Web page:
Kingdoms of Amalur: Re-Reckoning Review – Xbox One

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The year was 2012 and I had my eyes set on two wildly different titles early that year. One was the conclusive chapter in a spacefaring saga and the other was what sounded like an epic fantasy RPG that I couldn’t wait to play. Fast forward eight years and that rather enjoyable RPG has returned under new ownership with the release of Kingdoms of Amalur: Re-Reckoning for the Xbox One. This remastered version of the Xbox 360 title promised improvements on what is still one of my favorite titles from that generation.

But before I dig into those improvements, a little backstory is owed to any potential newcomers to the world of Amalur. Set in the Faelands of Amalur, you find that you kicked the bucket sometime before the start of the game. You’ll get to choose your race after a brief cutscene from one of the four available: noble humans Almain and nomadic humans Varani as well as the Ljosalfar (Light) and Dokkalfar (Dark) elves. Like any traditional RPG each one has various racial bonuses to levy into your decision.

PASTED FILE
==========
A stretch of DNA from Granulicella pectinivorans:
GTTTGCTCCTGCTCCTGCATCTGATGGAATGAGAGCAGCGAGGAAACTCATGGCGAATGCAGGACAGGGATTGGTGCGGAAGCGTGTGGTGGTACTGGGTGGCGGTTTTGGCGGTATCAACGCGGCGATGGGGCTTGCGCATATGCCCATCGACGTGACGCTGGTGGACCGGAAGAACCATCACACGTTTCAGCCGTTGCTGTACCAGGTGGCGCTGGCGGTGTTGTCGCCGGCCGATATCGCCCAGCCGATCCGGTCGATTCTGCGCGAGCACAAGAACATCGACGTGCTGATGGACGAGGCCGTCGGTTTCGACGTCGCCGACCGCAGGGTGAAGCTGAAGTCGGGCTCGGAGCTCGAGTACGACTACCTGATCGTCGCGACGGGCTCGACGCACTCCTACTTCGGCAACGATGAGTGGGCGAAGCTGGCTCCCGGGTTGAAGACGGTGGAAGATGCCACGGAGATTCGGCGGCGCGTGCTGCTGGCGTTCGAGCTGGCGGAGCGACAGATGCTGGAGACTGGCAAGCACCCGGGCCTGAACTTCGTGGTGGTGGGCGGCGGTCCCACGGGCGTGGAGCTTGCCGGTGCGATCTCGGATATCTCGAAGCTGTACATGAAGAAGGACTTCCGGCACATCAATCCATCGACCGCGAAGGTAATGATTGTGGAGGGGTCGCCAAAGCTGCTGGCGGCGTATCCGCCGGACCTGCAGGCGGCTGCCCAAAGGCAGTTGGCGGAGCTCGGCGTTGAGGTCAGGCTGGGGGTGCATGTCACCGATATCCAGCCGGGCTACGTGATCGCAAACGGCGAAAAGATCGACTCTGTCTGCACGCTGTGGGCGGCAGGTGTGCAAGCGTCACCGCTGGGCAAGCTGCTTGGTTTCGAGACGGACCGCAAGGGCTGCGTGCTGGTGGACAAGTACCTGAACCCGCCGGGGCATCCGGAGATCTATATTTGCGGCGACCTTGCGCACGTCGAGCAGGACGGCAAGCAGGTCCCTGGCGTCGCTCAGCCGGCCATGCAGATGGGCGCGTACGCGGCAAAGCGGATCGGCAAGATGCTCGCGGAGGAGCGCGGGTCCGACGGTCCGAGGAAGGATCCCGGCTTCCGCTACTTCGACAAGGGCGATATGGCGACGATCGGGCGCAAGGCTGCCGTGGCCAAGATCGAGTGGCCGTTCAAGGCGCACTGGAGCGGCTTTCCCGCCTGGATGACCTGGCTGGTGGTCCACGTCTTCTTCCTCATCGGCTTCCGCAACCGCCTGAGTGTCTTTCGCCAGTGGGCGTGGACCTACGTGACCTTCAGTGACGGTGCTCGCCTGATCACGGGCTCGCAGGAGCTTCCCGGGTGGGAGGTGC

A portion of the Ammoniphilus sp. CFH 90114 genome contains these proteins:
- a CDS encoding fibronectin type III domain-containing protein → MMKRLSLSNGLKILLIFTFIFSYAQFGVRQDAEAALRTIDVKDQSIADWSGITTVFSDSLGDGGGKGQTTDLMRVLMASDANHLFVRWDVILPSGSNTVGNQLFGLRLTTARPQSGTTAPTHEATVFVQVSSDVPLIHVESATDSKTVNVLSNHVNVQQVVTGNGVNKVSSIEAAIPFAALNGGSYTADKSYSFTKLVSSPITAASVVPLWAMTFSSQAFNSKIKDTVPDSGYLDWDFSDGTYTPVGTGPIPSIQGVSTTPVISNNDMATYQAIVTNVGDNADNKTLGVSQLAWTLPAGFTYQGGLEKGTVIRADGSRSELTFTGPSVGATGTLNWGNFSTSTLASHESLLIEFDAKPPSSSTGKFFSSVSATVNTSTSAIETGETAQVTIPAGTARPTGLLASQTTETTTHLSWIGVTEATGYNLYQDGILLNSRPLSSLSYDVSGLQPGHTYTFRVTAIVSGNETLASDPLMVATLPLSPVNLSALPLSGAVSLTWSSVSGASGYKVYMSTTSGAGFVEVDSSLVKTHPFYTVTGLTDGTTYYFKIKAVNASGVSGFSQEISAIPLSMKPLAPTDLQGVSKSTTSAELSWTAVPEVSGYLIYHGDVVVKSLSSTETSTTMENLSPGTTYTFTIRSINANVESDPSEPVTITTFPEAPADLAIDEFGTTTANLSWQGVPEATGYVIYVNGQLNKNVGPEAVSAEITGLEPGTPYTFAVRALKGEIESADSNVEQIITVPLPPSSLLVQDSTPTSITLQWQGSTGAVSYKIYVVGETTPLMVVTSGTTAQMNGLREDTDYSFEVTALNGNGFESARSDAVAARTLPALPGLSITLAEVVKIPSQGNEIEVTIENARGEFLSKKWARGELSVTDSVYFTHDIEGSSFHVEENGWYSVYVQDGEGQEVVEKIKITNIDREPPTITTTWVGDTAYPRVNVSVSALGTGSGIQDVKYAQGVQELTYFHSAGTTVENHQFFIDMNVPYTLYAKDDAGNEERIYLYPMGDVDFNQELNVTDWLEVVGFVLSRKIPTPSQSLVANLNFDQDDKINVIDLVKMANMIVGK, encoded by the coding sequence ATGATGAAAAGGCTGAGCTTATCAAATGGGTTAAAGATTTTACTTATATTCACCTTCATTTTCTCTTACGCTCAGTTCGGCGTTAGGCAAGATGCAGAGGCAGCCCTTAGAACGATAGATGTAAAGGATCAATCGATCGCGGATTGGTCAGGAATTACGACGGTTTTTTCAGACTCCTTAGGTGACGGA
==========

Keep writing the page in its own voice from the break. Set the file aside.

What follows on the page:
Having left this mortal coil, you are brought back to life through an experiment at the gnomish Well of Souls. You have no memory of who you were before as you wake up in a pile of corpses. Soon after the main enemies of the game, the Tuatha Deohn, show up having found the Well of Souls by some means. As its only success you have to flee in a tutorial style romp through its depths to reach Fomorous Hugues and your way out into the world. By this time you should have accrued just enough XP to earn your first level with skill and ability points in tow.